Zwiefalten Abbey

Zwiefalten Abbey

Infobox Former Country
native_name = "Reichsabtei Zwiefalten"
conventional_long_name = Zwiefalten Abbey
common_name = Zwiefalten
continent = Europe
region = Central Europe
country = Germany
era = Middle Ages
status = Abbey
empire = Holy Roman Empire
government_type = Theocracy
year_start = 1750
year_end = 1802
event_pre = Founded
date_pre = 1089
event_start = Raised to "Reichsabtei"
date_start =
event_end = Secularised and dissolved
date_end = November 25, 1802
event_post = Collapse of HRE
date_post = July 12, 1806
p1 = Duchy of Württemberg
image_p1 =
s1 = Duchy of Württemberg
image_s1 =

image_map_caption = Zwiefalten Abbey, shown with the River Danube running across the frame, 9°30′E running vertically, 48°N at the bottom of the frame and 48°30′N at the top.
capital = Zwiefalten
latd=48 |latm=14 |latNS=N |longd=9 |longm=28 |longEW=E
common_languages = Swabian German; Latin
religion = Roman Catholic
leader1 = William of Hirsau
year_leader1 = Founder
leader2 = Noker von Zwiefalten
year_leader2 = "ca" 1065–90 (First abbot)
leader3 = Christoph Rassler
year_leader3 = 1658–75
leader4 = Augustin Stegmüller
year_leader4 = 18th century
title_leader = Abbot

Zwiefalten Abbey (in German Kloster Zwiefalten, Abtei Zwiefalten or after 1750, Reichsabtei Zwiefalten) was a Benedictine monastery situated at Zwiefalten near Reutlingen in Baden-Württemberg in Germany.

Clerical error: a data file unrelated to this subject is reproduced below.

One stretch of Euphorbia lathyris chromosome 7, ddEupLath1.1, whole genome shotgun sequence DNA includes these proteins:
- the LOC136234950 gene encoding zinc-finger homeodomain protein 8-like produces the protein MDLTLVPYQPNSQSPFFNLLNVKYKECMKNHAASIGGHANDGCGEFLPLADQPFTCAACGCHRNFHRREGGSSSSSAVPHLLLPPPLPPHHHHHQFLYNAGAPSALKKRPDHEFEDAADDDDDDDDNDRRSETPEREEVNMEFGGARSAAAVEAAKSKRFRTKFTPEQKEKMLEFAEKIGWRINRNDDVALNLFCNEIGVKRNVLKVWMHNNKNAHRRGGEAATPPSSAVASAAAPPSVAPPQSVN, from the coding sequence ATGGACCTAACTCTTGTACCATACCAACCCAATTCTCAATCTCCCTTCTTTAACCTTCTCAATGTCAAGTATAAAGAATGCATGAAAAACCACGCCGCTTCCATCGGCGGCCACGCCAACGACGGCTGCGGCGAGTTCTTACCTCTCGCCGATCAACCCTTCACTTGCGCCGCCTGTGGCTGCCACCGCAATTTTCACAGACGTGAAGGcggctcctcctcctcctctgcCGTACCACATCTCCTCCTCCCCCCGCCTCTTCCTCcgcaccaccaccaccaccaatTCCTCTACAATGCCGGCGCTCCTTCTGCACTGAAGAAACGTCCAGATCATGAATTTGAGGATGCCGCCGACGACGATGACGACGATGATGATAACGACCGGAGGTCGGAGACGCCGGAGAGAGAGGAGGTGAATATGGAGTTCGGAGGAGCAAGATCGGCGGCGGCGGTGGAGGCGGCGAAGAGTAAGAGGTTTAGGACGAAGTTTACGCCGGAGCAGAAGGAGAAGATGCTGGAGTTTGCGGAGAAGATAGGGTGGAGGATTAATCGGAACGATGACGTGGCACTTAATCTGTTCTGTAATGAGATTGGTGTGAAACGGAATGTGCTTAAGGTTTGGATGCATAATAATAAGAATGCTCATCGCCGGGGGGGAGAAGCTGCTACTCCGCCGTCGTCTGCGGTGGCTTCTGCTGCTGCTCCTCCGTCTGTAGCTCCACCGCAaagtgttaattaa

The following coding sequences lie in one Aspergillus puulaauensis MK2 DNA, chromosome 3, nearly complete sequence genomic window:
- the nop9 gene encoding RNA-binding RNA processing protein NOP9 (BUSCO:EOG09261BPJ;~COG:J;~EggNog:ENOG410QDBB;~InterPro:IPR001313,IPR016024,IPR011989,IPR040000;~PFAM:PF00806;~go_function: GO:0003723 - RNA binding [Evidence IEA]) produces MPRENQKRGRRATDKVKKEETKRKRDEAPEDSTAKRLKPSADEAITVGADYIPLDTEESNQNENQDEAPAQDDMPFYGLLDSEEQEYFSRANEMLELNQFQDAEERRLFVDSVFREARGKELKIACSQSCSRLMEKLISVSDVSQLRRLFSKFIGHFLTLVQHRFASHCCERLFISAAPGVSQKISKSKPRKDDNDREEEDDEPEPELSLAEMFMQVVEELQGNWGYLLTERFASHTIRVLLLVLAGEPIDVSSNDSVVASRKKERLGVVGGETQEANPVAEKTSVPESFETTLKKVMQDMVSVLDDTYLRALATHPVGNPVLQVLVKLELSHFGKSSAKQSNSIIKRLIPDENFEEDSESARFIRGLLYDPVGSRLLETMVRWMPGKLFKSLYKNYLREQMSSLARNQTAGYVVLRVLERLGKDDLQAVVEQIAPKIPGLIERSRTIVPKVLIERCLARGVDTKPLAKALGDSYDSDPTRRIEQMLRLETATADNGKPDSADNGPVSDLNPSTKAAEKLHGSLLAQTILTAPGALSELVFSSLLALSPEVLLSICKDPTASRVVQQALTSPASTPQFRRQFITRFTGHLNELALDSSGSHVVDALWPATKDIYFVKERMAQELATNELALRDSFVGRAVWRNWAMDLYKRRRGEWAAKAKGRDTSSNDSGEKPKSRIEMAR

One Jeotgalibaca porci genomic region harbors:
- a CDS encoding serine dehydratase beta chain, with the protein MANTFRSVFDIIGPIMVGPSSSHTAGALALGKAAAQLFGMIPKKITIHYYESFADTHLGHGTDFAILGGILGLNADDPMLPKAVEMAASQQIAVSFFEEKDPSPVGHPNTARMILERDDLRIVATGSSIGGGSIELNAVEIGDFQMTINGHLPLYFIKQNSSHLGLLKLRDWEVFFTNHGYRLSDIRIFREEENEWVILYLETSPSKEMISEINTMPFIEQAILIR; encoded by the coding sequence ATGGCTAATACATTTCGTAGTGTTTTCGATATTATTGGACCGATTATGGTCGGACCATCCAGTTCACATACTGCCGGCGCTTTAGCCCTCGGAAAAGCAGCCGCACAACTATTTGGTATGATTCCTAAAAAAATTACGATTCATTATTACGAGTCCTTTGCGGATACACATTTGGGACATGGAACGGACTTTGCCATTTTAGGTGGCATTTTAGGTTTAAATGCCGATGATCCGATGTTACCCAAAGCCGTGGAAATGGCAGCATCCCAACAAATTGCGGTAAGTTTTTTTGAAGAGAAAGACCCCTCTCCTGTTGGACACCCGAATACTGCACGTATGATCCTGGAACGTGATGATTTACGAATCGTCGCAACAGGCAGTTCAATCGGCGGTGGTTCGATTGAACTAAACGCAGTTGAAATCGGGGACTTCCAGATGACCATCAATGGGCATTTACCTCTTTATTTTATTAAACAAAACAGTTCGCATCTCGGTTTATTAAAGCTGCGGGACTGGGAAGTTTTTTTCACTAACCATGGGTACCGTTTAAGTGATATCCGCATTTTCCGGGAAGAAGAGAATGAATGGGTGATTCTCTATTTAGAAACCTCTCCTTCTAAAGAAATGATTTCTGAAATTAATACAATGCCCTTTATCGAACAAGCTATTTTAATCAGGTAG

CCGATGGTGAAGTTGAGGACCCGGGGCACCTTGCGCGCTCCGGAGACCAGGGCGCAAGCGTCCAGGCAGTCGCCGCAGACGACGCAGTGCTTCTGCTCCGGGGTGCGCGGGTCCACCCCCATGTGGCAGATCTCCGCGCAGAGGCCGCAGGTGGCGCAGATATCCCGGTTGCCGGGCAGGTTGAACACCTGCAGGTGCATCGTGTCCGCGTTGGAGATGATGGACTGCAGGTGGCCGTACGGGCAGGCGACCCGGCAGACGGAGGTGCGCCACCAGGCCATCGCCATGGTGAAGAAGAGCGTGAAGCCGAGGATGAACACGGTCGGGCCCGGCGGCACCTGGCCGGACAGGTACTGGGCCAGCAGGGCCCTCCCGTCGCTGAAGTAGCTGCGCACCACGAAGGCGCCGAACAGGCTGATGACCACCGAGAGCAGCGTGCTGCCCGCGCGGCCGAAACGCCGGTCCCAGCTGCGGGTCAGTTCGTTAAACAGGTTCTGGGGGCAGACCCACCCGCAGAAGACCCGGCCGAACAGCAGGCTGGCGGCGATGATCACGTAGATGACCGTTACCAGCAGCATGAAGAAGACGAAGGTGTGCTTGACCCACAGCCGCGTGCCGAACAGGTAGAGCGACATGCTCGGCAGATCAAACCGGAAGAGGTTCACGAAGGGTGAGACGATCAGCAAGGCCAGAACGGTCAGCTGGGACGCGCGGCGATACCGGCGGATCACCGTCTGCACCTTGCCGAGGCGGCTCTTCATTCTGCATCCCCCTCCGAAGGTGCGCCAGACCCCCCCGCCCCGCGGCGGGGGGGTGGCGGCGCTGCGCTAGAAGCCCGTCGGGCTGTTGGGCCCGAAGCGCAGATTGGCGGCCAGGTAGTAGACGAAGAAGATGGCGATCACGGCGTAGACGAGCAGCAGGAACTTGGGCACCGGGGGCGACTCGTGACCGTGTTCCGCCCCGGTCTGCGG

The monastery was founded in 1089 at the time of the Investiture Controversy by Counts Gero and Kuno of Achalm, advised by Bishop Adalbero of Würzburg and Abbot William of Hirsau. The first monks were also from Hirsau Abbey, home of the Hirsau Reforms (under the influence of the Cluniac reforms), which strongly influenced the new foundation.

Although Pope Urban VI granted special privileges to it, Zwiefalten Abbey was nevertheless the private monastery of the Counts of Achalm, later succeeded by the Counts of Württemberg.

The abbey was plundered in 1525 during the Peasants' War.

In 1750 the abbey was granted the status of "Reichsabtei", which meant that it had the status of an independent power subject only to the Imperial Crown and was free of the rule of Württemberg.

On 25 November 1802, however, it was secularised and dissolved and became a lunatic asylum and later psychiatric hospital, which it is today, as well as the site of the Württemberg Psychiatry Museum.


The present buildings were constructed in German Baroque style from 1739–47 under the direction of Johann Michael Fischer (1692–1766) of Munich, who began overseeing the work in 1741. The interior, considered a model of Baroque design, is filled with ornate chapels and gilded balustrades, dominated by the high altar, which combines a Gothic statue of the Virgin Mary dating from 1430 with Baroque additions (dating from about 1750) by Johann Joseph Christian (1706–77). The elaborate frescoes are by Franz Joseph Spiegler (1691–1757) ["Germany: A Phaidon Cultural Guide", pp. 775-6. Oxford: Phaidon, 1985. ISBN 0-7148-2354-6] .



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